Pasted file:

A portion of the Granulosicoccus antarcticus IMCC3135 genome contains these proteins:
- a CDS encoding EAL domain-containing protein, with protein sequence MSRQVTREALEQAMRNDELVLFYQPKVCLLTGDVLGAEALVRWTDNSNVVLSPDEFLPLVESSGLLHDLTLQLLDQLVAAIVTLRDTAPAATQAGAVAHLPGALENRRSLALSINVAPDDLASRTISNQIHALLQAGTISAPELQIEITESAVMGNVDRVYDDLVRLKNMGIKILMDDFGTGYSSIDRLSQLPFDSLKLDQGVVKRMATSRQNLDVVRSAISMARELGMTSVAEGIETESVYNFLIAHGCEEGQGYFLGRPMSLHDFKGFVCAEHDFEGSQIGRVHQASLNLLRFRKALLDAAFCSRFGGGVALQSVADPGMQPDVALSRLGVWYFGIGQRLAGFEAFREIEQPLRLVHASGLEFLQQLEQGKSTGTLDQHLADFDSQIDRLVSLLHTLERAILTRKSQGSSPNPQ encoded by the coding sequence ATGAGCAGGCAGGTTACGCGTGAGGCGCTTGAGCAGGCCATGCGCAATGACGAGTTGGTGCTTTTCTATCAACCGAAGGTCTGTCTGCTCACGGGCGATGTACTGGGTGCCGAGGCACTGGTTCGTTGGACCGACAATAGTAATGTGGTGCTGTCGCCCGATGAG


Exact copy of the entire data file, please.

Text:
A portion of the Granulosicoccus antarcticus IMCC3135 genome contains these proteins:
- a CDS encoding EAL domain-containing protein, with protein sequence MSRQVTREALEQAMRNDELVLFYQPKVCLLTGDVLGAEALVRWTDNSNVVLSPDEFLPLVESSGLLHDLTLQLLDQLVAAIVTLRDTAPAATQAGAVAHLPGALENRRSLALSINVAPDDLASRTISNQIHALLQAGTISAPELQIEITESAVMGNVDRVYDDLVRLKNMGIKILMDDFGTGYSSIDRLSQLPFDSLKLDQGVVKRMATSRQNLDVVRSAISMARELGMTSVAEGIETESVYNFLIAHGCEEGQGYFLGRPMSLHDFKGFVCAEHDFEGSQIGRVHQASLNLLRFRKALLDAAFCSRFGGGVALQSVADPGMQPDVALSRLGVWYFGIGQRLAGFEAFREIEQPLRLVHASGLEFLQQLEQGKSTGTLDQHLADFDSQIDRLVSLLHTLERAILTRKSQGSSPNPQ encoded by the coding sequence ATGAGCAGGCAGGTTACGCGTGAGGCGCTTGAGCAGGCCATGCGCAATGACGAGTTGGTGCTTTTCTATCAACCGAAGGTCTGTCTGCTCACGGGCGATGTACTGGGTGCCGAGGCACTGGTTCGTTGGACCGACAATAGTAATGTGGTGCTGTCGCCCGATGAG